Not too many years ago we were all taught that only humans used tools. Now, of course, we know that was rubbish.
Scientists have documented the use of tools by all sorts of animals, ranging from chimps to birds and even one species of fish. But it turns out that's not all of the story. One animal has been found to use tools not just as tools, but as lures to attract his prey into his happy hunting grounds.
And surprisingly, that animal turns out to be crocodiles and their close cousins, alligators, known collectively as crocodilians.
Common twigs floating in swamps beneath trees that provide nesting areas for birds, including herons and egrets.
Here's how it works, according to Vladimir Dinets, an animal behaviorist in the department of psychology at the University of Tennessee, Knoxville, who has studied the feeding habits of crocodilians in both India and the United States.
Twigs are essential for birds to build their nests, and they are so scarce in some swamps that the birds fight furiously among themselves over just a few sticks. The birds build their nests in the tops of trees that grow in the middle of lakes because that protects their young from snakes and other animals that prey on the chicks.
So they have a symbiotic relationship with the crocs. The swamps provide a safe harbor for their nestlings, but if one falls into the lake, it's a small but easy snack for the big, powerful reptiles below.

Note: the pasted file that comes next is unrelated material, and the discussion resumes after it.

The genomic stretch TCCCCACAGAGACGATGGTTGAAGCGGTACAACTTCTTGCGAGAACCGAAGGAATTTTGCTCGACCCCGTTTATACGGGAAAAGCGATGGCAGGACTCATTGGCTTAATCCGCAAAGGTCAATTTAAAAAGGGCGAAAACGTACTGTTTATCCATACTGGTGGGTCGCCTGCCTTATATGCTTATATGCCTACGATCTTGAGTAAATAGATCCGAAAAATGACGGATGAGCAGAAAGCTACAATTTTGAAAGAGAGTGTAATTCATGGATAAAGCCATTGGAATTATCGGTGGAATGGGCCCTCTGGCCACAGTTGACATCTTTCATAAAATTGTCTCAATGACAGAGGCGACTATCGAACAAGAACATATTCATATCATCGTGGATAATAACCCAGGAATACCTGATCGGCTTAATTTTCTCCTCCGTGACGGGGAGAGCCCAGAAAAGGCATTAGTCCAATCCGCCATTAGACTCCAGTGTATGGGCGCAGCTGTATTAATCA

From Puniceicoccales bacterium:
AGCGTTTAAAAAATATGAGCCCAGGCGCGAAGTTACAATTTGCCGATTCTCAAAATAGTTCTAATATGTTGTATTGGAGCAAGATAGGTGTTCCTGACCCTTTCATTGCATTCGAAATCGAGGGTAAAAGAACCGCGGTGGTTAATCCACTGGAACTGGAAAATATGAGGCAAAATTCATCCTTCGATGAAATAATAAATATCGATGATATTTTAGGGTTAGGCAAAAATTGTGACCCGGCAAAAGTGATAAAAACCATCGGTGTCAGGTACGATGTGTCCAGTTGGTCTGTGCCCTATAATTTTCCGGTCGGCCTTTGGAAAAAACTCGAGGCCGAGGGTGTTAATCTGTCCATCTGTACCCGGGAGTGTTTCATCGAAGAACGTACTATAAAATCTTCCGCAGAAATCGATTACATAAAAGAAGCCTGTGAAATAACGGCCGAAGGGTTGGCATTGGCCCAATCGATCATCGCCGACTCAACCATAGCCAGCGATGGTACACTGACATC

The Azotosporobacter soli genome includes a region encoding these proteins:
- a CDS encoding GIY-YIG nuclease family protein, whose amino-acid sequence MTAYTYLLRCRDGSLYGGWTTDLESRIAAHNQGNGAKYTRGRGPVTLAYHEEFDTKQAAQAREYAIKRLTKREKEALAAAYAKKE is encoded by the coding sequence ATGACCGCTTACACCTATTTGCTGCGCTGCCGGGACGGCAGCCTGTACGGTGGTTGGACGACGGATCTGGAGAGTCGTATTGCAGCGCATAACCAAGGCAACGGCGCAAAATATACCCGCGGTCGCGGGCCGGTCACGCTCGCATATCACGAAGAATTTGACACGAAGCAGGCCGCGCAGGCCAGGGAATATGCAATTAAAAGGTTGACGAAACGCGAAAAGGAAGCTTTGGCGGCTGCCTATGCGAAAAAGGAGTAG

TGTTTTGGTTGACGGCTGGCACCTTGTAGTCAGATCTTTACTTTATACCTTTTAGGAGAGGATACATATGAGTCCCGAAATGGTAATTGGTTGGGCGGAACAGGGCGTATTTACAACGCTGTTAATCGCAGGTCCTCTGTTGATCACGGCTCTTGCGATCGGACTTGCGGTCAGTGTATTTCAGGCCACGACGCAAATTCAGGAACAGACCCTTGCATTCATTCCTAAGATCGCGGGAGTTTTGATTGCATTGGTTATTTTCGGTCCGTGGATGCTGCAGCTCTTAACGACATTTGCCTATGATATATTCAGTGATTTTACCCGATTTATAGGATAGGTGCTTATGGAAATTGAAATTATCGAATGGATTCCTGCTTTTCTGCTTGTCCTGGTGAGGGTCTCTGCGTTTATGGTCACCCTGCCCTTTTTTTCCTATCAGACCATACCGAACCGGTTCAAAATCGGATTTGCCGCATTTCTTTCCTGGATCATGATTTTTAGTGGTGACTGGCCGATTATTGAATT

According to Dinets, who has seen this many times, the crocks swim slowly beneath the twigs and then surface, carefully keeping the twigs on their snouts.
"It takes a balancing act to keep them there," Dinets said in a telephone interview.
The croc then remains motionless, just beneath the surface, waiting for a bird to try to grab one of the twigs. When the bird gets close enough, the croc uses its powerful tail to fling itself out of the water and snatch the bird.
"It all happens in less than a second," Dinets said. "It's a big splash, a snap, and a lot of feathers."
The first time he saw it, he said, he thought it was accidental -- maybe he just happened to be there when a bird tried to get a twig that had floated onto the nose of a crocodilian. But it happened too often to be an accident.
Dinets and his colleagues, J. C. and J. D. Brueggen, who run the St. Augustine Alligator Farm Zoological Park in St. Augustine, Fla., set out to document the activity at four sites in Louisiana, resulting in a study published in the peer reviewed journal Ethology, Ecology and Evolution. Two of the sites were breeding grounds for birds, and two were not.
The scientists saw a huge increase in the number of alligators with sticks on their snouts at the rookery sites where birds were building their nests, from March to May.
The researchers saw the drama unfold many times every day, but almost exclusively during the time that the birds were building nests. It rarely happened after the nesting season was over, leading the scientists to conclude that the sticks were indeed being used by the reptiles to lure the birds to their deaths.
"The present paper is the first report of tool use by any reptiles, and also the first known case of predators timing the use of lures to a seasonal behavior of the prey," the study concludes.
The scientists think they have produced evidence that crocodilians are just a lot cleverer than anyone had though.